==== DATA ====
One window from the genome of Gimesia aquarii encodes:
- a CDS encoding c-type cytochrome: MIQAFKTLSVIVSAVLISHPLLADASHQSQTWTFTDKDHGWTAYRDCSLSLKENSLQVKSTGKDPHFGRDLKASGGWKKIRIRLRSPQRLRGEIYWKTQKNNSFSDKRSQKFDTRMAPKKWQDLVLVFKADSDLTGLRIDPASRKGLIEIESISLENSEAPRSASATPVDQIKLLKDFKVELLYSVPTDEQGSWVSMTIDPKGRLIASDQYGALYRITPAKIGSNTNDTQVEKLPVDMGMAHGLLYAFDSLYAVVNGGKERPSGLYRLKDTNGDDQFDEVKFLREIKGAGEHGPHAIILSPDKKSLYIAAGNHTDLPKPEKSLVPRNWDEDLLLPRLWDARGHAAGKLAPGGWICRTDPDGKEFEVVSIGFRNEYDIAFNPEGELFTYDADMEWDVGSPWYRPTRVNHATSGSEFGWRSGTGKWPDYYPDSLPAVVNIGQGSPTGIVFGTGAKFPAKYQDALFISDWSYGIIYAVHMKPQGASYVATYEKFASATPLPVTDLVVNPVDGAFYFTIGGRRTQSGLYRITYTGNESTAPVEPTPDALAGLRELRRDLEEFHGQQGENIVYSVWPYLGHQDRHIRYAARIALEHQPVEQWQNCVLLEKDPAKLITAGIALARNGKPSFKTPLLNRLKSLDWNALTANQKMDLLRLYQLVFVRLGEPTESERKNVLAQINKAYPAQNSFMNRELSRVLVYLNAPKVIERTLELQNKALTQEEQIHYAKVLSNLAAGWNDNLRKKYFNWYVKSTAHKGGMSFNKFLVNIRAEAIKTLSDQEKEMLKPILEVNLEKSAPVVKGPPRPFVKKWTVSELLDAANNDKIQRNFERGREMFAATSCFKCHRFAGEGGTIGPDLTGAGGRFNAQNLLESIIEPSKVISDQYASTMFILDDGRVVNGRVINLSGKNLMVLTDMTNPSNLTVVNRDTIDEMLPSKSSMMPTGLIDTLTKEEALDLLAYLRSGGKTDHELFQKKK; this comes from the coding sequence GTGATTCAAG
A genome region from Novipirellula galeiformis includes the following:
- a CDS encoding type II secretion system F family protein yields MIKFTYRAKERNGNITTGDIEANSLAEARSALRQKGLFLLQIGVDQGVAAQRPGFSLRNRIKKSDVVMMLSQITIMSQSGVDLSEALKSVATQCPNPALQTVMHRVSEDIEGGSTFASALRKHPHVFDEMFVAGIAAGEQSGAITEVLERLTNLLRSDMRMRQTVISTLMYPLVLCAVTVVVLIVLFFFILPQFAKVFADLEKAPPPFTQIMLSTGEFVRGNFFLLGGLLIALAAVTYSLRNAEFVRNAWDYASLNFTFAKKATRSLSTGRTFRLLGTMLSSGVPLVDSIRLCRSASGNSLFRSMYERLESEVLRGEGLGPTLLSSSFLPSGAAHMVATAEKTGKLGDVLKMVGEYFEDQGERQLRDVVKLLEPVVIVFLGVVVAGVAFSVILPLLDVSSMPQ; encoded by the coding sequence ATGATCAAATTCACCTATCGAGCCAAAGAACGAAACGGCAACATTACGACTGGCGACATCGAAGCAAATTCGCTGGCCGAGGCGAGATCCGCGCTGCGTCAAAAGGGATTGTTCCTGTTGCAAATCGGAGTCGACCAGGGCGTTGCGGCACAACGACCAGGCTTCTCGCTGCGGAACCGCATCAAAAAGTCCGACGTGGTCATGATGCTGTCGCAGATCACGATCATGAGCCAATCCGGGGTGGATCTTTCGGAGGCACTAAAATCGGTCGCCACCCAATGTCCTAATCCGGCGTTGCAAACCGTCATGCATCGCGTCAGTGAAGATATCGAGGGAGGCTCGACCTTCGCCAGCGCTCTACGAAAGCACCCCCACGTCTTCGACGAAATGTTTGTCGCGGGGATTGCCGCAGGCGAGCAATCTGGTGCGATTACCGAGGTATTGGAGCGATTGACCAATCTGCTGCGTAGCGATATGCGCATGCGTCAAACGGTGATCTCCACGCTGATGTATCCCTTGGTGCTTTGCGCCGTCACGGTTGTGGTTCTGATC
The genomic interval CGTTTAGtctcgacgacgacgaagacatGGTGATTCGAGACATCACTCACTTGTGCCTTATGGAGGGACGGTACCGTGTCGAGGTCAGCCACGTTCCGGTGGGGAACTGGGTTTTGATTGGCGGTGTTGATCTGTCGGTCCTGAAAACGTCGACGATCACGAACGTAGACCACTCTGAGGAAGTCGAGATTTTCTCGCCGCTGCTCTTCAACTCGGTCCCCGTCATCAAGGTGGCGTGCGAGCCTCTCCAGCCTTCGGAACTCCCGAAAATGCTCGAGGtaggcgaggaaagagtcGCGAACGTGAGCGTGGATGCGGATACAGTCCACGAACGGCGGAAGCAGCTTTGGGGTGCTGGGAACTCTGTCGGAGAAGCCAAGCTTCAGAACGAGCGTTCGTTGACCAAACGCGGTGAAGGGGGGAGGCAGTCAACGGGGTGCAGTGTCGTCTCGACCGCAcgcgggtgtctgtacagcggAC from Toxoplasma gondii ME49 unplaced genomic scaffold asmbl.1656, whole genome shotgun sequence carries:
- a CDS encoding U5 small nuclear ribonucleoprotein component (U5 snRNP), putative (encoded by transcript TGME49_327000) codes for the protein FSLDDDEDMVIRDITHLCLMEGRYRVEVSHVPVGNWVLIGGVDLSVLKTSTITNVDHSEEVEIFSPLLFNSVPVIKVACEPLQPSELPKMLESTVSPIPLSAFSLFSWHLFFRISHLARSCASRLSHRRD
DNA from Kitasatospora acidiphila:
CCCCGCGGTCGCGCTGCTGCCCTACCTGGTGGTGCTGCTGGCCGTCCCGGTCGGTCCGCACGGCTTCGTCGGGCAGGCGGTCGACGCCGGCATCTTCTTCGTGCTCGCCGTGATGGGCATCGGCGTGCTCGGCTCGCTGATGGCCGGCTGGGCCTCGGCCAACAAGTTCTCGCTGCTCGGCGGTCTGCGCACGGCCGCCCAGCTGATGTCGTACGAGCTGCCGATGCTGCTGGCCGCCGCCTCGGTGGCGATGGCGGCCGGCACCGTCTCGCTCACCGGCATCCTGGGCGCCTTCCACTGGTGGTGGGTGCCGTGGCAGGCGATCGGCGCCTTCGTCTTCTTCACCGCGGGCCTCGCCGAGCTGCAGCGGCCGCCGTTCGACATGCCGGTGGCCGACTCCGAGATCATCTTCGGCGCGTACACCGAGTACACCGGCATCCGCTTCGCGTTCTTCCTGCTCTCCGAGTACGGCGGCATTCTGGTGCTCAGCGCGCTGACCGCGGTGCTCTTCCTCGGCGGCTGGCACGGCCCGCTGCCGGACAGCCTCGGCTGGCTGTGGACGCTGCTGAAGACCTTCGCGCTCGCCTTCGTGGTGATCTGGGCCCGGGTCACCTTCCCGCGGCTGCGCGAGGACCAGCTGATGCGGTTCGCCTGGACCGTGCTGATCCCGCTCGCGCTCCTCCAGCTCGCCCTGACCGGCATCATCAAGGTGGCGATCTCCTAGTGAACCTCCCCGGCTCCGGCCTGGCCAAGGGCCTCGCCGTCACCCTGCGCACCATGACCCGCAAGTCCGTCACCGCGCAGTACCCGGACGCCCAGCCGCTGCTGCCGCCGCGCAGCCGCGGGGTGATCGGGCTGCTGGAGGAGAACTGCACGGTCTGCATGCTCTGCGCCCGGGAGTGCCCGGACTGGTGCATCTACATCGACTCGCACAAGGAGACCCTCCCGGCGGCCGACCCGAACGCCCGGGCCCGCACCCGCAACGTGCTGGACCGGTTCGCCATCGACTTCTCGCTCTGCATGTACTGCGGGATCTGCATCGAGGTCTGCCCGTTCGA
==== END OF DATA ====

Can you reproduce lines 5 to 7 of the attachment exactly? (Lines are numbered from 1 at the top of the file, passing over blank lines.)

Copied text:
The genomic interval CGTTTAGtctcgacgacgacgaagacatGGTGATTCGAGACATCACTCACTTGTGCCTTATGGAGGGACGGTACCGTGTCGAGGTCAGCCACGTTCCGGTGGGGAACTGGGTTTTGATTGGCGGTGTTGATCTGTCGGTCCTGAAAACGTCGACGATCACGAACGTAGACCACTCTGAGGAAGTCGAGATTTTCTCGCCGCTGCTCTTCAACTCGGTCCCCGTCATCAAGGTGGCGTGCGAGCCTCTCCAGCCTTCGGAACTCCCGAAAATGCTCGAGGtaggcgaggaaagagtcGCGAACGTGAGCGTGGATGCGGATACAGTCCACGAACGGCGGAAGCAGCTTTGGGGTGCTGGGAACTCTGTCGGAGAAGCCAAGCTTCAGAACGAGCGTTCGTTGACCAAACGCGGTGAAGGGGGGAGGCAGTCAACGGGGTGCAGTGTCGTCTCGACCGCAcgcgggtgtctgtacagcggAC from Toxoplasma gondii ME49 unplaced genomic scaffold asmbl.1656, whole genome shotgun sequence carries:
- a CDS encoding U5 small nuclear ribonucleoprotein component (U5 snRNP), putative (encoded by transcript TGME49_327000) codes for the protein FSLDDDEDMVIRDITHLCLMEGRYRVEVSHVPVGNWVLIGGVDLSVLKTSTITNVDHSEEVEIFSPLLFNSVPVIKVACEPLQPSELPKMLESTVSPIPLSAFSLFSWHLFFRISHLARSCASRLSHRRD
DNA from Kitasatospora acidiphila: